This is notable because it is Reid who imparted upon Ballard a concept that has become a guiding principle for the former Kansas City executive.
“If I learned anything from Andy Reid, (it’s) O-line, O-line, O-line,” Ballard said in 2018. “That wins.”
Ballard has embraced the notion so much that the Colts are invested in their offensive line more than any other team. The Colts are No. 1 in offensive-line cash and cap spending for 2022, a fact that suggests they should have consistently elite production from the unit.
Instead, the Colts are coming off one of the poorest collective performances seen from their line in recent years. And given the way the Colts’ roster is constructed -- with such concentrated investment in one unit -- underperformance from the line is something Indianapolis can ill afford.
“When it comes to expectations, we have the highest expectations for ourselves -- individually, as a unit and as an offense,” said All-Pro guard Quenton Nelson, whom the Colts recently made the highest-paid guard in NFL history. “We definitely didn’t reach it last Sunday. It wasn’t close. It was embarrassing.”
The particulars are jarring.
Through Week 2, the Colts ranked 30th in ESPN’s pass-block win rate (48.5%) metric. That’s in stark contrast to the entirety of the four-plus seasons in coach Frank Reich’s offensive scheme, during which the unit has averaged 61.1%.
During last Sunday’s shutout loss against Jacksonville, quarterback Matt Ryan was under siege. He was hit 11 times, meaning he absorbed a hit on nearly a third of his 35 dropbacks. Jacksonville’s five sacks matched the second-highest total allowed by the Colts since 2018 -- the year the Colts began their overhaul of their offensive line by drafting Nelson and right tackle Braden Smith.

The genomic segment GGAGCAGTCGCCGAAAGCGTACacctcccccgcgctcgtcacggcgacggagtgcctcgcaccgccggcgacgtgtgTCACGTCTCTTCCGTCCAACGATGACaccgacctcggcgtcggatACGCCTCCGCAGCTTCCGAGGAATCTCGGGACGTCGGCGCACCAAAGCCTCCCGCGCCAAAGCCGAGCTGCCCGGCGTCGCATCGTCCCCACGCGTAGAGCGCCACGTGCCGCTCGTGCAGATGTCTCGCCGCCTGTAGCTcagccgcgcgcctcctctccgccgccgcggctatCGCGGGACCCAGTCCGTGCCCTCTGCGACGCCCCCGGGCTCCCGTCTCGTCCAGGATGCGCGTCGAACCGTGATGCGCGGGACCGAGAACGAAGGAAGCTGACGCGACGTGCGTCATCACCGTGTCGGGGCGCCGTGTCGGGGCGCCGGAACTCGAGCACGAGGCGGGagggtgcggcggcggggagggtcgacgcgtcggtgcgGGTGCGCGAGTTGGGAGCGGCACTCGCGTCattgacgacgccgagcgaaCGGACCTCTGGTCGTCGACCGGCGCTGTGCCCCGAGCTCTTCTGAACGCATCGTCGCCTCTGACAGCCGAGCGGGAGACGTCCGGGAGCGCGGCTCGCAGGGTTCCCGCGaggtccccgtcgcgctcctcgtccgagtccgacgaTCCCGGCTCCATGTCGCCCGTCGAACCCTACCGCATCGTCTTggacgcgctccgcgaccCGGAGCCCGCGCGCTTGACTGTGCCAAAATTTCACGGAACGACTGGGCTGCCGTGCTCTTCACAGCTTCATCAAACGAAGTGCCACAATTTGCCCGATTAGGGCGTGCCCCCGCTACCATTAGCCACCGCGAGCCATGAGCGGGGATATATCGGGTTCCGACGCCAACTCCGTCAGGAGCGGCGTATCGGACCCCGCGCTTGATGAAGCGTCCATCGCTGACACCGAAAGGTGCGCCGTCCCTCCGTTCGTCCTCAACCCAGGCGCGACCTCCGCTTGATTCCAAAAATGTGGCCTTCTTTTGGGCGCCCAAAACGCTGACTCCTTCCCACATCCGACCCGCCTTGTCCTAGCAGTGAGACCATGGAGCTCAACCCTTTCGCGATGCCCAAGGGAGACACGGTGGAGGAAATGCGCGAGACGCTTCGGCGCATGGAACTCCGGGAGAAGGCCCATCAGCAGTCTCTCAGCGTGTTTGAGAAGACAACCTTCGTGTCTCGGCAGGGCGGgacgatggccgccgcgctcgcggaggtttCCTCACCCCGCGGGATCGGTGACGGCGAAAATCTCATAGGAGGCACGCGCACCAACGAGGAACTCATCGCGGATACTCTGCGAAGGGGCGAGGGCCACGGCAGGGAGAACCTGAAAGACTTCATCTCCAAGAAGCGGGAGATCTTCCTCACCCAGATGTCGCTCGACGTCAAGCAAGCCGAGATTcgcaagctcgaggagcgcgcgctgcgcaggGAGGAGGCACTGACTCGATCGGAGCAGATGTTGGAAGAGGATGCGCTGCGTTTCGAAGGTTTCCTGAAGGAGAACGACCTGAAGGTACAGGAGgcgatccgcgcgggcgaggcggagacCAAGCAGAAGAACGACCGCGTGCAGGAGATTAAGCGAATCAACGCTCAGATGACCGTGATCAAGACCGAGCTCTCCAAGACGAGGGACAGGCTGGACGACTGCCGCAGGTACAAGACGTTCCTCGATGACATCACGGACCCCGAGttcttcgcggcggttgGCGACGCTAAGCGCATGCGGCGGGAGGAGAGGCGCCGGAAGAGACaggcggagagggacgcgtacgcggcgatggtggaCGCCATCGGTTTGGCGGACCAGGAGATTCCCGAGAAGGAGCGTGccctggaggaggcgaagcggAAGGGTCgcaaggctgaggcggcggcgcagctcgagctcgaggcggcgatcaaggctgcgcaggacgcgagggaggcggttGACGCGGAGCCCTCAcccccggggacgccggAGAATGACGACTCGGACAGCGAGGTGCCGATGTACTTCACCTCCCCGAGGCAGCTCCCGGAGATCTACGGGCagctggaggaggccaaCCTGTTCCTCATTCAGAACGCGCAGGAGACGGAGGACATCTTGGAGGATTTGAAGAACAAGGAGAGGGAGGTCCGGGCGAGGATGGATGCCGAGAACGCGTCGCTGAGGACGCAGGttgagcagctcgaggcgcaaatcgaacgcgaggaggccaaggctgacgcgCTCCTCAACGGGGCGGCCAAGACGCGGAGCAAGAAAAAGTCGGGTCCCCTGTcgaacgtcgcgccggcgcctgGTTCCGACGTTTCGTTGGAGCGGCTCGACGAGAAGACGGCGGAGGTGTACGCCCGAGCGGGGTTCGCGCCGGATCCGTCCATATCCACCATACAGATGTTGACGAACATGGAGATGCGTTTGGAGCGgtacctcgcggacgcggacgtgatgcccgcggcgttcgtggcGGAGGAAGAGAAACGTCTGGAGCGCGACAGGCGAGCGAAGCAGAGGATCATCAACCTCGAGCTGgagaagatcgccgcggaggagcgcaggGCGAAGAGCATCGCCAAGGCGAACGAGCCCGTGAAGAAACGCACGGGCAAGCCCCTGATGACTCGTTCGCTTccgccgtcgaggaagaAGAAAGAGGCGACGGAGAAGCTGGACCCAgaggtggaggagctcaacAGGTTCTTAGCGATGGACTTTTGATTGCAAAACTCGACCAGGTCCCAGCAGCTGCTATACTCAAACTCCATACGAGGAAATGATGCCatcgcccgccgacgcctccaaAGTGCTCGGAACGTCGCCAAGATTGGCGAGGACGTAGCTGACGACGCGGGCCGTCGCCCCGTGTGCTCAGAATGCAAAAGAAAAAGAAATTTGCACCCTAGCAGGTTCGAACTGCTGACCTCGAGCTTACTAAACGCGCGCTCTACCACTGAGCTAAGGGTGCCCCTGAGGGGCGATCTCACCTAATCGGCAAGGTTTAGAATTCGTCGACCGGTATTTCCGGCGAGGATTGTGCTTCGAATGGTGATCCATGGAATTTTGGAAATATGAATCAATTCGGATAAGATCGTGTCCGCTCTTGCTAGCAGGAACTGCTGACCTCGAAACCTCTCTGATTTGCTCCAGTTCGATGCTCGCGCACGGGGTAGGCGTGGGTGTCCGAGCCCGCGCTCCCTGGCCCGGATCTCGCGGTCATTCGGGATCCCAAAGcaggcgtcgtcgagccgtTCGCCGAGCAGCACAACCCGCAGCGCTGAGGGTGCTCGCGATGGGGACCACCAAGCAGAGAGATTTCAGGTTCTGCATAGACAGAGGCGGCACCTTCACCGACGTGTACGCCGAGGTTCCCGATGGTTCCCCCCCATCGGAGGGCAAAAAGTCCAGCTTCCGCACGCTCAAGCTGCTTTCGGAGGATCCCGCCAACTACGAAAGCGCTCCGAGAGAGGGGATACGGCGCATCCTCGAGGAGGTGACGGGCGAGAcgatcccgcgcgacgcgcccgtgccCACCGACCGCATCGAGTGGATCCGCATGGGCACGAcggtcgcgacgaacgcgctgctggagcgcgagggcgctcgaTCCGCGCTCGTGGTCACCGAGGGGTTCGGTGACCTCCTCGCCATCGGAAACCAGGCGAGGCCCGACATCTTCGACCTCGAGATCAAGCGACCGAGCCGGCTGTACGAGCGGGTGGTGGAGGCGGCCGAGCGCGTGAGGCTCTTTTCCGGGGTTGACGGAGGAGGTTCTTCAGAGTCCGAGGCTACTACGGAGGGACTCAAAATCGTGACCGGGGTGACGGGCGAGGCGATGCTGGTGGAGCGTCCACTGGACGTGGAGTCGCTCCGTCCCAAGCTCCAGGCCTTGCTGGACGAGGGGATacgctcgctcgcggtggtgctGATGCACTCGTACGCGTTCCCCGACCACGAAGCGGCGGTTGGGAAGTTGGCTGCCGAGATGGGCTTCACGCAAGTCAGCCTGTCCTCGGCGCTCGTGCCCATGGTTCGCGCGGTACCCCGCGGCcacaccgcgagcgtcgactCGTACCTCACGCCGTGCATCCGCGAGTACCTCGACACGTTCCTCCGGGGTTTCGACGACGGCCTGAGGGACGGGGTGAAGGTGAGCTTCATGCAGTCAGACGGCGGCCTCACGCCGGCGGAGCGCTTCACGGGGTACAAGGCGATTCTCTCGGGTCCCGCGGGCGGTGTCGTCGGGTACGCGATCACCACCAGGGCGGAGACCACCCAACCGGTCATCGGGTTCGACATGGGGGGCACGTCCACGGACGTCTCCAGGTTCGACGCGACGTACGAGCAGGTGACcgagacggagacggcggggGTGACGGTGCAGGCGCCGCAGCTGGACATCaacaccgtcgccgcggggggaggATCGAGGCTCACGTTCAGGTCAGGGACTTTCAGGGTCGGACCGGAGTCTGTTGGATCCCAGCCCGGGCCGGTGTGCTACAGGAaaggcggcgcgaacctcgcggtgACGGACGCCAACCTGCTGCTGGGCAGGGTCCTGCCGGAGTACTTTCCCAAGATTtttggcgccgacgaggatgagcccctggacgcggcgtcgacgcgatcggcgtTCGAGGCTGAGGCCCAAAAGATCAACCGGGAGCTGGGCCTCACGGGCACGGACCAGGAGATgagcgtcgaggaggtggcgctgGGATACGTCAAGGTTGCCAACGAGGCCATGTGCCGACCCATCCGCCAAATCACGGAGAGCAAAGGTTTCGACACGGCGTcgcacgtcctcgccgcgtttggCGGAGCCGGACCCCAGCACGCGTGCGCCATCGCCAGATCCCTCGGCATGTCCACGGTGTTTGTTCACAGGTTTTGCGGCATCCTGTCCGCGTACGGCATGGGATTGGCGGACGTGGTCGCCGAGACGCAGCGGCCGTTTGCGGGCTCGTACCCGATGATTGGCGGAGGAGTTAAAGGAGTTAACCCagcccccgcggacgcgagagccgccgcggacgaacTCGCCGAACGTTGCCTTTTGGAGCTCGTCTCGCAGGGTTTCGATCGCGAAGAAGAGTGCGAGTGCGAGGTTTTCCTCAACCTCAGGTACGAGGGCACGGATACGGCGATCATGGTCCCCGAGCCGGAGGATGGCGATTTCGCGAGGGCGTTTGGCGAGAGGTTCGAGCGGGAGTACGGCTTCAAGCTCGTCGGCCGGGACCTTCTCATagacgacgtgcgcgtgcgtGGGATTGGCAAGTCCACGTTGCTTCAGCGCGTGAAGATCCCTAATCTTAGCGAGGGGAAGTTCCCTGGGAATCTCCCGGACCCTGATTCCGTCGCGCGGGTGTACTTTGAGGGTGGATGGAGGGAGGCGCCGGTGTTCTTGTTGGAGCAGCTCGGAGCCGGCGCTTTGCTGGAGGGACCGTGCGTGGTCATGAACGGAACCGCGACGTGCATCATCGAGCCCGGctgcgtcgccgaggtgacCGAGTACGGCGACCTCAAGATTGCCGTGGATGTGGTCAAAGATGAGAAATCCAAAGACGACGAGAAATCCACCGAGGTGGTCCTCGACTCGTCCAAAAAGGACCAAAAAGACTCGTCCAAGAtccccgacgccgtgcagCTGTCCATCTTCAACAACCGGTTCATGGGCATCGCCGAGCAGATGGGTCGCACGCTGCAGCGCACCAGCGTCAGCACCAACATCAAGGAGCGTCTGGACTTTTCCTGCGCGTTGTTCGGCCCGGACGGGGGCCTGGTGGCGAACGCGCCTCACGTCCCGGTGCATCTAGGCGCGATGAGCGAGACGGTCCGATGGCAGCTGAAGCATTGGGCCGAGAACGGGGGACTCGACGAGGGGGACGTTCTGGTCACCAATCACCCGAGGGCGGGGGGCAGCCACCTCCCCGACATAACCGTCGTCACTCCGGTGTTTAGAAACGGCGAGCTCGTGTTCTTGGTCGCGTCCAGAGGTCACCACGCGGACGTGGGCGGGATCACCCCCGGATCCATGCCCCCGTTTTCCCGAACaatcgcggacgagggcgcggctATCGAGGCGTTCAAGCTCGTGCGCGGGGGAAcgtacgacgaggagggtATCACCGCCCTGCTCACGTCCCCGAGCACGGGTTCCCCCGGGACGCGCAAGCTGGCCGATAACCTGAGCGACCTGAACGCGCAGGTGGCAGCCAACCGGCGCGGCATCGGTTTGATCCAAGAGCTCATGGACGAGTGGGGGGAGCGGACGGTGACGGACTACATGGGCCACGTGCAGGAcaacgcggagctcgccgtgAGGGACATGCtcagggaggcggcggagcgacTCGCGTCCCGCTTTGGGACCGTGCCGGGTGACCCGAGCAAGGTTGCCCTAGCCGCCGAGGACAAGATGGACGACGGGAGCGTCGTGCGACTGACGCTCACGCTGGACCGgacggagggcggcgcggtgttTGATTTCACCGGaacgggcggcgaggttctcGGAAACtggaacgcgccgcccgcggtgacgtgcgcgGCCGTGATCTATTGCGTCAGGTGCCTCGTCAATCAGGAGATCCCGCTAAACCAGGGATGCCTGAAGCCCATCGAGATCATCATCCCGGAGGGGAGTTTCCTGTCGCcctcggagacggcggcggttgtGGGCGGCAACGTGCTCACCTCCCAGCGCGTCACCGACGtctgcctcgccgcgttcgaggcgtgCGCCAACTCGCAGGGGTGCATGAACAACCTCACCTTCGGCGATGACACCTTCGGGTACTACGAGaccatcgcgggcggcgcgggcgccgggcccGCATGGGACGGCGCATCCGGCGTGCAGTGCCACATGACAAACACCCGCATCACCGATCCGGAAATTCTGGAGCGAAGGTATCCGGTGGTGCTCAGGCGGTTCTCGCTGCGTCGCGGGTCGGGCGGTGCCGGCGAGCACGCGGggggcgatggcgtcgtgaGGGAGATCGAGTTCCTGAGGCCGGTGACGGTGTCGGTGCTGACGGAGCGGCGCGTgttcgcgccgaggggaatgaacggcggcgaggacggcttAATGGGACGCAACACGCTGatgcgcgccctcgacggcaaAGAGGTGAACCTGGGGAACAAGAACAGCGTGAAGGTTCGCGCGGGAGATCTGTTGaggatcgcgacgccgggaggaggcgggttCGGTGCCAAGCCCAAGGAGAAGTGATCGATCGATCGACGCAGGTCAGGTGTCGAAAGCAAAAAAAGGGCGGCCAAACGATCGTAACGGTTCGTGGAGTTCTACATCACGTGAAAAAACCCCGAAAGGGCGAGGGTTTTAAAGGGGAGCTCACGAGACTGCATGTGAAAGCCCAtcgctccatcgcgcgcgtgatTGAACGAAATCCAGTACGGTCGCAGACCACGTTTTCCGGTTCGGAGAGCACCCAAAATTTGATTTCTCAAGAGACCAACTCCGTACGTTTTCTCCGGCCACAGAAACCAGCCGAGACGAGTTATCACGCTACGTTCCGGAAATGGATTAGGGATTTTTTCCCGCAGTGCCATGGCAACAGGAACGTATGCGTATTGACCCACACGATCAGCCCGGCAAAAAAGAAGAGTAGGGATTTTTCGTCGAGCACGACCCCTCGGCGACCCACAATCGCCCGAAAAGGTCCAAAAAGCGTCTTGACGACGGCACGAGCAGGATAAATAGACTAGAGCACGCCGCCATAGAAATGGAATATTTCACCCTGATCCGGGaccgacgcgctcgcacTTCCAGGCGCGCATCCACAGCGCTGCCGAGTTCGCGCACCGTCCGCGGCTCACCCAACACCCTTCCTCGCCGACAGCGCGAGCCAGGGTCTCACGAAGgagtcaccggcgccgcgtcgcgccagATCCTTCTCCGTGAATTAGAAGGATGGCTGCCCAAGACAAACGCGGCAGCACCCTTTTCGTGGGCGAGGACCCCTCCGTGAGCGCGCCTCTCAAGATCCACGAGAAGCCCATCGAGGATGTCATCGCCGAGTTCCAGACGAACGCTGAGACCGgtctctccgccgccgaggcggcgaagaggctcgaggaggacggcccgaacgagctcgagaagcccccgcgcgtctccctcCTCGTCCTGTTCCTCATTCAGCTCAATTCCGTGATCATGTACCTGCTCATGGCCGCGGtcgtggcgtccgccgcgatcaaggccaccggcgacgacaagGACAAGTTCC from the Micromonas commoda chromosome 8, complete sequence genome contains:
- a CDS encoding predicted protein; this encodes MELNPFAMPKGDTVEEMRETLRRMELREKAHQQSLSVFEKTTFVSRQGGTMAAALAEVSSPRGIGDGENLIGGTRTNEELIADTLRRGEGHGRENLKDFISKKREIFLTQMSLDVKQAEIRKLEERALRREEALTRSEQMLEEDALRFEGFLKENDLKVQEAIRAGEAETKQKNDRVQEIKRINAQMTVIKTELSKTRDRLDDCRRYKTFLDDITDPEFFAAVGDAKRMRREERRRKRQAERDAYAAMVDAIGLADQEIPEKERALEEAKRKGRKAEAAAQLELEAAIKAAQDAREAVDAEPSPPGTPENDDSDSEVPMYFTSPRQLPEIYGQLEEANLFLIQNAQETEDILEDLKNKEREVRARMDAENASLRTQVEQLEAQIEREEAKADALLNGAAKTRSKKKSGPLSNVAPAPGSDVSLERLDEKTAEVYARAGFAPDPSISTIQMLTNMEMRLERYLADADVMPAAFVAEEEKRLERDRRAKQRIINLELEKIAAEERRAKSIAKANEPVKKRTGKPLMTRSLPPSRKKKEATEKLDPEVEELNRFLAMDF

And Jacksonville accomplished this feat, in part, through relatively simple tactics. Several of the shots Ryan took were the result of late reactions by the Colts to line stunts and twists that they’ve seen before, players said. That includes one on which linebacker Josh Allen sacked Ryan without ever being touched. Rest assured, the Chiefs also saw this and could elect to deploy similar tactics to test the Colts on Sunday.
“Kansas City’s D-line is going to do the same thing until you stop it, and we show we can stop it,” center Ryan Kelly said. “We’ve shown on tape that we’ve stopped it before.”
Linemen are also losing too many individual matchups. The tackles – Matt Pryor on the left and Smith on the right – have struggled to fend off speed rushes, in particular. Pryor’s spot has been under scrutiny since the offseason seeing how he’s never been a full-time left tackle. The concerns seem warranted given his slow start. Smith, who last year signed a 4-year, $70 million contract, has been surprisingly inconsistent as well.
The impact of all this on Ryan and the Colts’ typically strong running game has been undeniable. Jonathan Taylor, last season’s league rushing champion, rushed for 4 yards on his first 5 attempts versus Jacksonville as he was consistently confronted with defenders in the backfield. Meanwhile, Ryan has four interceptions in two games, three of which were at least somewhat related to defensive pressure.
When the Colts find themselves at their lowest, they’ve often looked to their offensive line to pull them from the morass.
When they opened 2018 with a 1-5 record, it was the crystallization of the offensive line that helped pave the way to nine wins in their final 10 games and a playoff berth.
And when quarterback Andrew Luck stunningly retired in August 2019, the Colts leaned on their offensive line by becoming a physically dominant, run-centric offense to take the pressure off Luck’s replacement, Jacoby Brissett. That season was, arguably, the peak performance seen from the current offensive line and led to the “Run the Damn Ball” mantra players and fans came to embrace.
There are two new starters in Pryor and right guard Danny Pinter, both of whom have played roles in the current struggles. As a unit, this offensive line has to come through for the Colts. The team has built its identity around the group and has quite literally put its money where its mouth is.
The short-circuited offensive drives, the challenges in the passing game and the ineffective running game all start up front. The Colts can either fix it or to continue to deal with the fallout from their failure to do so.
“The time is now,” Kelly said. “We have to do it now.”